Bike lane design is getting better, but there are still a lot of bad bike lanes around. I think the bad ones should come with warnings, like cigarettes. Perhaps a sign that says “Using this bike lane may be hazardous to your health and cause premature death.” I’d like to see these signs. Perhaps we could put the email address of the traffic engineer who designed the death trap on the sign as well. Maybe not. I’m just kidding about that.
So what makes a bad bike lane? Debris is high on the list. If it’s narrow and close to the curb, it’s going to catch gravel, broken glass, McDonald’s styrofoam wrappers, Bud Light cans, sheetrock, sofas (depending on where you cycle) and so on. It’s sort of inevitable, so maybe the solution is to not put the bike lane next to the curb. In fact, why not put the traffic lane there and give cyclists the middle of the road. It would make it easier to drop the sofa.
Confusing transition zones for turning motorists are also a problem. So is faded paint. There’s absolutely no reason to pour green paint if you’re not going to commit to keeping it green. Nothing looks sadder than faded green paint with a white ghost bike on the side of the road. Save the money. Save a life. Por favor.
Door zones are also a major problem. I was riding in a bike lane today and I just knew that the lady who parked her fancy Jeep Wrangler was going to open the door right in front of me so I checked my rear view mirror and was ready for her. Good thing, too. She gave me the evil eye as I passed in the traffic lane as if to say how dare you ride a bicycle in a bike lane next to where I parked. Point taken. I won’t do that again.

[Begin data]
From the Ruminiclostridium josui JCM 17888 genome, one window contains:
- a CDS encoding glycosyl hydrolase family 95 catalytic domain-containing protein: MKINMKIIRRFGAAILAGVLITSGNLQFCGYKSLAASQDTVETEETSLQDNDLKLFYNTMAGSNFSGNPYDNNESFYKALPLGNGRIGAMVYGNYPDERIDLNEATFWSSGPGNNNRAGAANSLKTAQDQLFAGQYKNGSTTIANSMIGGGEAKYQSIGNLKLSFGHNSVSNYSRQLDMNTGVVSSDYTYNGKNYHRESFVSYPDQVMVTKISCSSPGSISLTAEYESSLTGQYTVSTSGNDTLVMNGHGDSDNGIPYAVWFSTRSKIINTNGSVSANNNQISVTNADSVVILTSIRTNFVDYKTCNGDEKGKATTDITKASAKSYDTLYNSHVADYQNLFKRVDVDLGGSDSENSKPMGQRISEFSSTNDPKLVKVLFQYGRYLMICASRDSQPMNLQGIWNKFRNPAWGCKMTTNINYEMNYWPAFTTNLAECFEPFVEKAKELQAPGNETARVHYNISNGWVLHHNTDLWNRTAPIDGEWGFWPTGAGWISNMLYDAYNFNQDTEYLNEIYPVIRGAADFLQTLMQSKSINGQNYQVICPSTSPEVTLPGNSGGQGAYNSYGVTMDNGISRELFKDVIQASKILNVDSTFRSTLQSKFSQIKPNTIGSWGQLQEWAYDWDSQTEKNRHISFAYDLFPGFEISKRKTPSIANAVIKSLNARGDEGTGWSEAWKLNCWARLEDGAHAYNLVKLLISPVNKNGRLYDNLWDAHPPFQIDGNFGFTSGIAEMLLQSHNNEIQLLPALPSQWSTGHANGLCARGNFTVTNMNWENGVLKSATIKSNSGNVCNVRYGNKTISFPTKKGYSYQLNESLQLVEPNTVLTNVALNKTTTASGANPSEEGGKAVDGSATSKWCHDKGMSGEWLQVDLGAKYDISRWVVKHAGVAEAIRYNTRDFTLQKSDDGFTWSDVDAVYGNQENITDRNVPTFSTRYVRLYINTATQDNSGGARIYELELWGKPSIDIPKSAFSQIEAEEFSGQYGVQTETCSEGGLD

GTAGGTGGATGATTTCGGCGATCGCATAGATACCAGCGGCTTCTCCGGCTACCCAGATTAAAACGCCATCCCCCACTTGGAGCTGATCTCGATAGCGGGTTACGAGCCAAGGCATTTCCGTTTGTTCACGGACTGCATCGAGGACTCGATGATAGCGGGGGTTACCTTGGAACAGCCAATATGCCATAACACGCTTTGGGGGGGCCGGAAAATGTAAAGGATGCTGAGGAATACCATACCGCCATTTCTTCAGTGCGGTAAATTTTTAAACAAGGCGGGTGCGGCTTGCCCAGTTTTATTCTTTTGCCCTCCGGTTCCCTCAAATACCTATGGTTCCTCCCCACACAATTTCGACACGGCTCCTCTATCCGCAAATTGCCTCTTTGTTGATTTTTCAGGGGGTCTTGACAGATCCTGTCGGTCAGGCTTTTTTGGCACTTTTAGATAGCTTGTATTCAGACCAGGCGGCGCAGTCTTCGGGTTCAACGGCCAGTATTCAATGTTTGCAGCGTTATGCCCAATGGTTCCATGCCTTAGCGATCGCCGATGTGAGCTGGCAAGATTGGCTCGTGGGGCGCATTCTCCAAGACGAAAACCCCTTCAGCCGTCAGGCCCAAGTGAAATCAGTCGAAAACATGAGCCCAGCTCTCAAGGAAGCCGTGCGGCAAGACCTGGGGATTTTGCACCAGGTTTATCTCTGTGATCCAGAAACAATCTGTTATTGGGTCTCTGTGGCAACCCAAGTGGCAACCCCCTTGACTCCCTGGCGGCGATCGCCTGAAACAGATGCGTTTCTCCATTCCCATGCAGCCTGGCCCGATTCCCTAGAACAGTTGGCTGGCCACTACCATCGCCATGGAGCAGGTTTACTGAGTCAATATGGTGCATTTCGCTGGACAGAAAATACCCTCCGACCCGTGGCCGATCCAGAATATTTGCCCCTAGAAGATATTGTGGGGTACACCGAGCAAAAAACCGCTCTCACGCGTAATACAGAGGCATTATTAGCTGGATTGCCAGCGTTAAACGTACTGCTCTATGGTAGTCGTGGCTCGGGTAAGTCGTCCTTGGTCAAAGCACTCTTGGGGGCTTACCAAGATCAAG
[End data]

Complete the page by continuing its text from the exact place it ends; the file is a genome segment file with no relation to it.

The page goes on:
The good news is that this particular bike lane wasn’t on a high speed arterial. Those are the worst. There are a few of them near the office building where I work when I’m in Indianapolis. I’ve noticed that only the hard core cyclists use them. I like them, but I’m a little different that way. Normal people take alternative streets…streets without any bicycle infrastructure at all. Either that or they ride on the sidewalk. They feel safer than in those bike lanes. Hmmm.
If I was a traffic engineer and wanted to have a little fun, I’d take the sharrow stencils and some reflective white paint out of the supply barn and I’d go a little crazy painting sharrows every one hundred feet or so on every street all over town. It would probably get me fired, but hey, bicyclists can use the full lane. This is true pretty much everywhere. Sharrows are redundant, in a sense, since we already have the right to be there but they’re also cool looking and serve as nice reminders to motorists that we’re here and we have the right to be here and we’re still going to be here long after they can no longer afford to fill their tanks.